Readers of this blog will know that I recently moved from North Carolina, where I’ve been teaching for the past six years, to Chicago to take a position at Loyola University. These past two weeks have been filled with various sorts of orientations as we prepare to begin classes next Monday, so it’s been difficult to to find enough time to get back on the blog. I’ll return to series of posts I was working on very soon, but while I had a moment today, I wanted to share something that has been on my mind since Monday.
One of my new roles here at Loyola will be section coordinator for the PhD in New Testament / Early Christianity. Earlier this week I had a chance, along with the other three section coordinators, to meet all of the incoming MA and PhD students and welcome them to Loyola. We were asked by the graduate student caucus to discuss our responsibilities as section coordinators and then to share any advice we would like to give to the students. I thought it might be helpful to repeat that advice here on the blog and also share something I was a little hesitant to say on Monday (but probably should have).
(1) Make friends while you’re here. A well-known refrain from one of Maya Angelou’s poems reads, “Alone, all alone, Nobody, but nobody, Can make it out here alone.” Doctoral study can be one of the most difficult, most intense, (and for many) loneliest periods of your adult life. This is especially true if you are in a hyper-competitive or isolated environment where every student is out for himself/herself. I encouraged our students to make friends with one another and thereby create a support system that will sustain them throughout the program and even after their time in graduate school. For my part, I was privileged to have four friends with whom I remained close during my time at Catholic University. When I published my dissertation, I thanked all four of them for the role they played in my transformation, but also for how their friendship sustained me through the long and difficult period that is PhD studies.
Alongside the transformative element of making friends in your program—let’s be honest—establishing and maintaining friendships in this field is also a matter of sheer pragmatics. Finding success in academia—which is measured by things like gainful employment and publication—like many professions, is significantly impacted by who you know. In other words: opportunities accrue to those with robust social networks. I have now collaborated on three different book projects with two of the four friends I mentioned above and have met numerous people in this field as a result of my relationships with them (and vice versa).
(2) Start presenting your research and publishing as soon as possible. I am well aware that this piece of advice will not be as universally agreed-upon as my previous point. I conceded this when talking with the students and then said, “On this point, I’m talking specifically to the PhD students in New Testament / Early Christianity.” More and more, we see freshly-minted PhDs entering the job market with numerous professional presentations and a handful of publications already listed on their CVs. In a perfect world, students would focus on getting through their coursework, finishing comprehensive exams, and writing a solid dissertation before attempting to publish. (There’s obviously greater flexibility for publishing during your program if you’re in a European setting.) The problem is that the job market is saturated and therefore incredibly competitive; everyone is doing everything within reason to make their CVs as impressive and competitive as possible. This might not have been great advice 20 years ago, but it seems to me it’s a necessity in the current market.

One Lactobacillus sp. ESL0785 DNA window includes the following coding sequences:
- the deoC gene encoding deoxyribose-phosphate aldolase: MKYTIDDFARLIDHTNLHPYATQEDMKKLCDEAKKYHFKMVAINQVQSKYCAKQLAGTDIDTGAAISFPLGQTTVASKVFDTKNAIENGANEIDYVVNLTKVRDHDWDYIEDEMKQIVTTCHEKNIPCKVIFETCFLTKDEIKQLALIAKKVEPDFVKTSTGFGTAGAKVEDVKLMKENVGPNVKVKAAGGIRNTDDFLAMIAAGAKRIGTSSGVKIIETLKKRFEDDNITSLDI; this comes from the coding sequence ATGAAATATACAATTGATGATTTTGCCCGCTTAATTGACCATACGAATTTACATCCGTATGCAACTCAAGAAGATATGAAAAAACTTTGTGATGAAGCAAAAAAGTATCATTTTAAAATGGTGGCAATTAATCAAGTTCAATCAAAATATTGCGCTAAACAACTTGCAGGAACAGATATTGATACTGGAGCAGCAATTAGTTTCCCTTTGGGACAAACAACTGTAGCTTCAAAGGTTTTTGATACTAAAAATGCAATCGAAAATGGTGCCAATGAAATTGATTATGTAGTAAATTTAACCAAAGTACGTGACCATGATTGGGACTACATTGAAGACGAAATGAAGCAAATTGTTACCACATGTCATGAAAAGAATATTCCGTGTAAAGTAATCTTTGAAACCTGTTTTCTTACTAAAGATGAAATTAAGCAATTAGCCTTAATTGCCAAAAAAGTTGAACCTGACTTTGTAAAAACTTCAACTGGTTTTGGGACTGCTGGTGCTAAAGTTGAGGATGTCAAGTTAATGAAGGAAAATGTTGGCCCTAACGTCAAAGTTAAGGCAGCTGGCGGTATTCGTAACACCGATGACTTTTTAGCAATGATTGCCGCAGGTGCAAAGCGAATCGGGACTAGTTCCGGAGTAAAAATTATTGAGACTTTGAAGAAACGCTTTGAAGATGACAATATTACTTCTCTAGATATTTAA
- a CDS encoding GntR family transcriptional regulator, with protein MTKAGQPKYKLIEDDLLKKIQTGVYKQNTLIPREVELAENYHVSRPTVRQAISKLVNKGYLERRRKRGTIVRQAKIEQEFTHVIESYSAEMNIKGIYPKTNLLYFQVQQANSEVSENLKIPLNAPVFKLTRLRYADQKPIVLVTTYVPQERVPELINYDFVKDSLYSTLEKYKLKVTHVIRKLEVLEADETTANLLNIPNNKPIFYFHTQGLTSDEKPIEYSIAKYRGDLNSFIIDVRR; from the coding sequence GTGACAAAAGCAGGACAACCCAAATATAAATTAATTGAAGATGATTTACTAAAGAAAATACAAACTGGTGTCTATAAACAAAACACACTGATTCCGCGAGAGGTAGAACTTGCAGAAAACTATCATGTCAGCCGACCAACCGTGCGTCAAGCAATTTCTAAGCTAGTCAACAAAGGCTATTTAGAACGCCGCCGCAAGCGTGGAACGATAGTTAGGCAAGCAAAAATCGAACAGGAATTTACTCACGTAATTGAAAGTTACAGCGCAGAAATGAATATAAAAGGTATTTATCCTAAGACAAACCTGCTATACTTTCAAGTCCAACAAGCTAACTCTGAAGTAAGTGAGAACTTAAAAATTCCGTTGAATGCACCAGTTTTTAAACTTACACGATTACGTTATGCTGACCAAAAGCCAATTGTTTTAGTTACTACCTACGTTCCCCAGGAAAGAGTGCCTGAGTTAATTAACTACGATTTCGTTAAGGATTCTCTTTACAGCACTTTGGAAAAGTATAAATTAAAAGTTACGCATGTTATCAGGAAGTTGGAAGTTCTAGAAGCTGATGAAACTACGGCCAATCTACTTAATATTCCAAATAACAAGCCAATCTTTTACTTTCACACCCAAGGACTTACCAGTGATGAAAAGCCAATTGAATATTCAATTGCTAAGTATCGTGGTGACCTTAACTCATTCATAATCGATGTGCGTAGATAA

(3) Enjoy yourself. Very few people have the opportunity to take several years out of their lives to read, study, and learn about a topic of great interest alongside other students and experts on the subject matter. As difficult as it can be at times, it can also be intoxicating….so try to enjoy yourselves.
(4) *What I didn’t say (but probably should have).* What I would have said if (a) I weren’t brand new and eager to make a positive first impression, and (b) I didn’t want to completely discourage the entire room, is that PhD studies require tremendous sacrifice over a period of years during which many people quite literally put their personal lives on hold. So, if there’s ANYTHING ELSE you think you might want to do other than this, press pause and go do it. If there’s enough uncertainty, you should think long and hard about what you’re about to do. At the end of your period of study and sacrifice, there’s no guarantee that a job will be waiting for you. In fact, the outlook for the academy here in the United States is presently, very grim, especially with nearly 51% of college faculty serving in a contingent capacity. In other words, you will expend a lot of energy over several (possibly many) years, potentially sacrificing a great deal, and it could all very well be just an exercise in personal enrichment.
I hope that advice was neither too extreme nor too grim, but reflective of the realities of pursuing a PhD in our field in 2016. I would love to hear what others might have added (or removed) from my list.